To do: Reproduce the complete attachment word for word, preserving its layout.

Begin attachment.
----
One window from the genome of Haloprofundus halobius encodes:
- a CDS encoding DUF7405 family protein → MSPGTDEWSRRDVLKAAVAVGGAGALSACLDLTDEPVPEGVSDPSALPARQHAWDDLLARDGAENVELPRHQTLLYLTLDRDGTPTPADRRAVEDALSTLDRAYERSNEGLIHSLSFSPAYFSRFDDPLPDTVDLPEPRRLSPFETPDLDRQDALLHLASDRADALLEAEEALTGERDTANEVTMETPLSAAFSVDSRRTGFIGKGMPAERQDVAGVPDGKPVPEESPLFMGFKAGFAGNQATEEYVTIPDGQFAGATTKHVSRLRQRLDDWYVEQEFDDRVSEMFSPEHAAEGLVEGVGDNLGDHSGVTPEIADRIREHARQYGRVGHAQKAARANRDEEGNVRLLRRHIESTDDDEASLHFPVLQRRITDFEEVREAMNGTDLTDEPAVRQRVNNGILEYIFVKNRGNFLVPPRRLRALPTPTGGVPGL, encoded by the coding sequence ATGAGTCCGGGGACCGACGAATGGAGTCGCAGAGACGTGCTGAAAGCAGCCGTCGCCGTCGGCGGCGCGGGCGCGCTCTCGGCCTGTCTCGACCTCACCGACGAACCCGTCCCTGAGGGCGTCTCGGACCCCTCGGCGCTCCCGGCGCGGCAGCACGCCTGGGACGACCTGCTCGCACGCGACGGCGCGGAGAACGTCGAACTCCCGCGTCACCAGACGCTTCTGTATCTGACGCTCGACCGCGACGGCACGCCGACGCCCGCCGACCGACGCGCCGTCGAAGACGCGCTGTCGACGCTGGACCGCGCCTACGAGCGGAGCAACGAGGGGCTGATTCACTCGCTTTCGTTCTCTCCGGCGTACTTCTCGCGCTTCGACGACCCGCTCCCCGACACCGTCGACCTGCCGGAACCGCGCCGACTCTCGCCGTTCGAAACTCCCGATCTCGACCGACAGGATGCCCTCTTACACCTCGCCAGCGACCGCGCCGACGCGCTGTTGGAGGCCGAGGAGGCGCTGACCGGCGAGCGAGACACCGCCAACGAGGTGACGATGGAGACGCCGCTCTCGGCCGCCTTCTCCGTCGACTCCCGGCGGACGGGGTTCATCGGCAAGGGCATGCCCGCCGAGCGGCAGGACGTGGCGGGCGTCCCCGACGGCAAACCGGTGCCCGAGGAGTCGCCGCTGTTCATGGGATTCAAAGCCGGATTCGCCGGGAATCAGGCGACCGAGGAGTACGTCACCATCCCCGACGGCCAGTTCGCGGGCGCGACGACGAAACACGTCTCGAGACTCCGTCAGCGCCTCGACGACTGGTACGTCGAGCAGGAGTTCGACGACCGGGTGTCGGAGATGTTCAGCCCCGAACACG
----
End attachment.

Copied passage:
One window from the genome of Haloprofundus halobius encodes:
- a CDS encoding DUF7405 family protein → MSPGTDEWSRRDVLKAAVAVGGAGALSACLDLTDEPVPEGVSDPSALPARQHAWDDLLARDGAENVELPRHQTLLYLTLDRDGTPTPADRRAVEDALSTLDRAYERSNEGLIHSLSFSPAYFSRFDDPLPDTVDLPEPRRLSPFETPDLDRQDALLHLASDRADALLEAEEALTGERDTANEVTMETPLSAAFSVDSRRTGFIGKGMPAERQDVAGVPDGKPVPEESPLFMGFKAGFAGNQATEEYVTIPDGQFAGATTKHVSRLRQRLDDWYVEQEFDDRVSEMFSPEHAAEGLVEGVGDNLGDHSGVTPEIADRIREHARQYGRVGHAQKAARANRDEEGNVRLLRRHIESTDDDEASLHFPVLQRRITDFEEVREAMNGTDLTDEPAVRQRVNNGILEYIFVKNRGNFLVPPRRLRALPTPTGGVPGL, encoded by the coding sequence ATGAGTCCGGGGACCGACGAATGGAGTCGCAGAGACGTGCTGAAAGCAGCCGTCGCCGTCGGCGGCGCGGGCGCGCTCTCGGCCTGTCTCGACCTCACCGACGAACCCGTCCCTGAGGGCGTCTCGGACCCCTCGGCGCTCCCGGCGCGGCAGCACGCCTGGGACGACCTGCTCGCACGCGACGGCGCGGAGAACGTCGAACTCCCGCGTCACCAGACGCTTCTGTATCTGACGCTCGACCGCGACGGCACGCCGACGCCCGCCGACCGACGCGCCGTCGAAGACGCGCTGTCGACGCTGGACCGCGCCTACGAGCGGAGCAACGAGGGGCTGATTCACTCGCTTTCGTTCTCTCCGGCGTACTTCTCGCGCTTCGACGACCCGCTCCCCGACACCGTCGACCTGCCGGAACCGCGCCGACTCTCGCCGTTCGAAACTCCCGATCTCGACCGACAGGATGCCCTCTTACACCTCGCCAGCGACCGCGCCGACGCGCTGTTGGAGGCCGAGGAGGCGCTGACCGGCGAGCGAGACACCGCCAACGAGGTGACGATGGAGACGCCGCTCTCGGCCGCCTTCTCCGTCGACTCCCGGCGGACGGGGTTCATCGGCAAGGGCATGCCCGCCGAGCGGCAGGACGTGGCGGGCGTCCCCGACGGCAAACCGGTGCCCGAGGAGTCGCCGCTGTTCATGGGATTCAAAGCCGGATTCGCCGGGAATCAGGCGACCGAGGAGTACGTCACCATCCCCGACGGCCAGTTCGCGGGCGCGACGACGAAACACGTCTCGAGACTCCGTCAGCGCCTCGACGACTGGTACGTCGAGCAGGAGTTCGACGACCGGGTGTCGGAGATGTTCAGCCCCGAACACG